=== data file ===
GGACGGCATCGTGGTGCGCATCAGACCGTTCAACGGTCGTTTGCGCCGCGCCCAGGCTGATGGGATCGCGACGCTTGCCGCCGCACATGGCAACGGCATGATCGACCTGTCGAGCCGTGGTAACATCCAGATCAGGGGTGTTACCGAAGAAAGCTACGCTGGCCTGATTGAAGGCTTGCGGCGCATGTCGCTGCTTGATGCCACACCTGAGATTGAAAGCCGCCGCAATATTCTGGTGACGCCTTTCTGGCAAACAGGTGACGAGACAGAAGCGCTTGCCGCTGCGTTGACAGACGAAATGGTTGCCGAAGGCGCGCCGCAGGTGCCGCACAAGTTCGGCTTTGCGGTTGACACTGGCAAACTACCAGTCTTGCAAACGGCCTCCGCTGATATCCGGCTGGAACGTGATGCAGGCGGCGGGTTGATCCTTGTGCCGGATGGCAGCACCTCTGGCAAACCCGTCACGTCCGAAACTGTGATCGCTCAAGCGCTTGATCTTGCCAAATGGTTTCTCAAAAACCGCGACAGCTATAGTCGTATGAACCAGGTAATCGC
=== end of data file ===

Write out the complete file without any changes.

GGACGGCATCGTGGTGCGCATCAGACCGTTCAACGGTCGTTTGCGCCGCGCCCAGGCTGATGGGATCGCGACGCTTGCCGCCGCACATGGCAACGGCATGATCGACCTGTCGAGCCGTGGTAACATCCAGATCAGGGGTGTTACCGAAGAAAGCTACGCTGGCCTGATTGAAGGCTTGCGGCGCATGTCGCTGCTTGATGCCACACCTGAGATTGAAAGCCGCCGCAATATTCTGGTGACGCCTTTCTGGCAAACAGGTGACGAGACAGAAGCGCTTGCCGCTGCGTTGACAGACGAAATGGTTGCCGAAGGCGCGCCGCAGGTGCCGCACAAGTTCGGCTTTGCGGTTGACACTGGCAAACTACCAGTCTTGCAAACGGCCTCCGCTGATATCCGGCTGGAACGTGATGCAGGCGGCGGGTTGATCCTTGTGCCGGATGGCAGCACCTCTGGCAAACCCGTCACGTCCGAAACTGTGATCGCTCAAGCGCTTGATCTTGCCAAATGGTTTCTCAAAAACCGCGACAGCTATAGTCGTATGAACCAGGTAATCGC